Today is the first day of #myindigodiaries and the day my growing seasons starts with planting the seeds… off course the season started before that with the planning, the selection of the space, the negotiation with The Botanics, the advertising of the course and the meeting the participants… ordering the seeds, deciding which to plant but that will be for another day. Today the clock start ticking and the seeds are going in.
1500 seeds of Persicaria tinctoria, Japanese Indigo, that sounds a lot but it is not really. In small bunches of 10 seeds thats only 150 plants 50 for my garden box and 100 for The Botanics plot. I want to compare if the crops behave the same way. More protection in my garden, more sun in The Botanics, better soil in my garden, more light in The Botanics… More slugs ready to munch in The Botanics, more cats ready to dig in our back garden… time will tell but for now lets plant !
MY GROWING SEASON IS STARTING ON THE 23RD OF MARCH !
My growing season starts on the 23rd March 2022 with the planting of the seeds. The germination of the seeds should take around 5 days but can take longer if the conditions are not met (not enough heat, not enough light, not wet enough, etc…) .
Maturing the tiny plants to make them strong enough to risk the outdoors will take a few weeks. But you cant plant them too soon or the outside space will still be too cold… You should aim at planting around 6 weeks before the last dates of frost in your area. I am in hardiness zone 8. You can find out what zone you are in HERE But you also have to make sure that you have enough daylight for the very small plants grow strong and tall.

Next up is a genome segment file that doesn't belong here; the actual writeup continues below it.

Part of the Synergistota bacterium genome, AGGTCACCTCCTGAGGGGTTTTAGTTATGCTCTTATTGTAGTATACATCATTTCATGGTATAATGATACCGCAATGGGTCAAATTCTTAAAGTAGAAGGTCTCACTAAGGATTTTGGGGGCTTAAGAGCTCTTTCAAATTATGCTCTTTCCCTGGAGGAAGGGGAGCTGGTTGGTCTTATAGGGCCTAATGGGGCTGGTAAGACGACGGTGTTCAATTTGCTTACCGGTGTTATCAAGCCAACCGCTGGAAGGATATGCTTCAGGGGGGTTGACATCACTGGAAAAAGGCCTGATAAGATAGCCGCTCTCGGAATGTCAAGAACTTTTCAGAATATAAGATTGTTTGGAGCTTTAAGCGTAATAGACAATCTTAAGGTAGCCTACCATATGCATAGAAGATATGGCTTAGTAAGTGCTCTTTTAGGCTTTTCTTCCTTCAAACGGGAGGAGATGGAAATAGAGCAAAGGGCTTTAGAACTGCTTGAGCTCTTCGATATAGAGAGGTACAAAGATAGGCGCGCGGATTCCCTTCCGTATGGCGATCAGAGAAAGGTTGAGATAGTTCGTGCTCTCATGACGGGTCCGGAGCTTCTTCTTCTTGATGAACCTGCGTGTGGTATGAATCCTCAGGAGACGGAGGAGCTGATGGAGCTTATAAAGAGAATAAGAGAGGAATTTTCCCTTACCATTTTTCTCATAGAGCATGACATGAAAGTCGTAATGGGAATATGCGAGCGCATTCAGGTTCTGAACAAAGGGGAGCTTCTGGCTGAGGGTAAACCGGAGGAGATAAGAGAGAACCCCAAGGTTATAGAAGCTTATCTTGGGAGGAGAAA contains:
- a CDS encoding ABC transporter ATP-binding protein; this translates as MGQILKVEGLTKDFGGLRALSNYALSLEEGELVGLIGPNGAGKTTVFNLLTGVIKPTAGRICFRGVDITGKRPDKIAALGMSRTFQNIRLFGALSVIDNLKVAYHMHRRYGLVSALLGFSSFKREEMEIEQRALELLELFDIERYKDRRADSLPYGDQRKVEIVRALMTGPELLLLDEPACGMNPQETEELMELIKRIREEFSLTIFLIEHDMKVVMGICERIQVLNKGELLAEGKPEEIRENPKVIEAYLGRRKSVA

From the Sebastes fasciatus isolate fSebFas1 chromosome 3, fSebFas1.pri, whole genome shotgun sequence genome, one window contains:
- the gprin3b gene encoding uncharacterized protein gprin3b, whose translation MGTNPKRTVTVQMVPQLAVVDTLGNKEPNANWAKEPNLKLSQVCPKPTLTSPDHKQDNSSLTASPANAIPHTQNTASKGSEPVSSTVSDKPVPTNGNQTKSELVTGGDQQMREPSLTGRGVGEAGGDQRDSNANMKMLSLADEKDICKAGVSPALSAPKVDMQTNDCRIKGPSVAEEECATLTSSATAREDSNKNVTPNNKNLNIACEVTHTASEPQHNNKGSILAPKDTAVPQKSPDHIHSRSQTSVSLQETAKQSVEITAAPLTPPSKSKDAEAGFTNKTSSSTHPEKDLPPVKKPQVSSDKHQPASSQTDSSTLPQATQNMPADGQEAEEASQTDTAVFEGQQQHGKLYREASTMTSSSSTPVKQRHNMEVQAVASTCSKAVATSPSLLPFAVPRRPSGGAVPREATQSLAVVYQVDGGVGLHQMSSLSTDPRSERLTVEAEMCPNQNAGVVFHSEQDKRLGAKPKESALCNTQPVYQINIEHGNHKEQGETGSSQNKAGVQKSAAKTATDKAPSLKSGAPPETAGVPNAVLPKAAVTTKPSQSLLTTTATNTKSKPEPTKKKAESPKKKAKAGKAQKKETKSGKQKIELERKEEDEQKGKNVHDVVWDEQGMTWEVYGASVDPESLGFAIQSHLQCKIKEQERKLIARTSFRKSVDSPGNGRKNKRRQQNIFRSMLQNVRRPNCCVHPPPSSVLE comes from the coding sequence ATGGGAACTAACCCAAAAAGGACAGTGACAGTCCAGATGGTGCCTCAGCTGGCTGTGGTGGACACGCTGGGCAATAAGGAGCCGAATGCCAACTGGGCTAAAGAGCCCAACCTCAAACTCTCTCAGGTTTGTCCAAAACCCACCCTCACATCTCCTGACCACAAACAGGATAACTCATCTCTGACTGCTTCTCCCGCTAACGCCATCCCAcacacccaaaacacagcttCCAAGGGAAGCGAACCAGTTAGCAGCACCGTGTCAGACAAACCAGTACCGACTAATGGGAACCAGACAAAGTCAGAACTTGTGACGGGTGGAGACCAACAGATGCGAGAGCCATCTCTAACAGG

It is good to have the back up of a cold frame if you are planting indoors to allow your plants to mature before they go into ground. You could off course just use a pane of glass on top of bricks but beware of slugs who love the small green tender leaves if your small plants are too much in the open.
Planting technique and reflection on growing Japanese Indigo:
Planing for your plant growing starts before you even plant the seeds… Study your grounds and decide how you would like to organise your plants for maximum growth. Will you plant all those plants individually or will you group them? Will then have a regimented lay out in the space or more of an organic lay out? You have to think of access for watering and harvesting… If you have a very dip space and plants everywhere you will find it difficult to access them comes the harvesting time.
I have rectangular beds of around 120 cms x 240 cms in the garden and of around 150 cms wide in #theindigoplot. I will plant every 30 cms to give the plants a chance to expend and grow plenty of leaves. I will have 10 seeds together to provide a group of plants to grow together. Grouping seems to generate a better outcome. Ashley Walker from Nature’s Rainbow talks about that in his advice on growing Japanese Indigo. In 2021 I discovered this but after I had planted the seeds separately and it proved really difficult to bunch them once they have roots and leaves. This year I am adding the 10 seeds together in the same pod to germinate.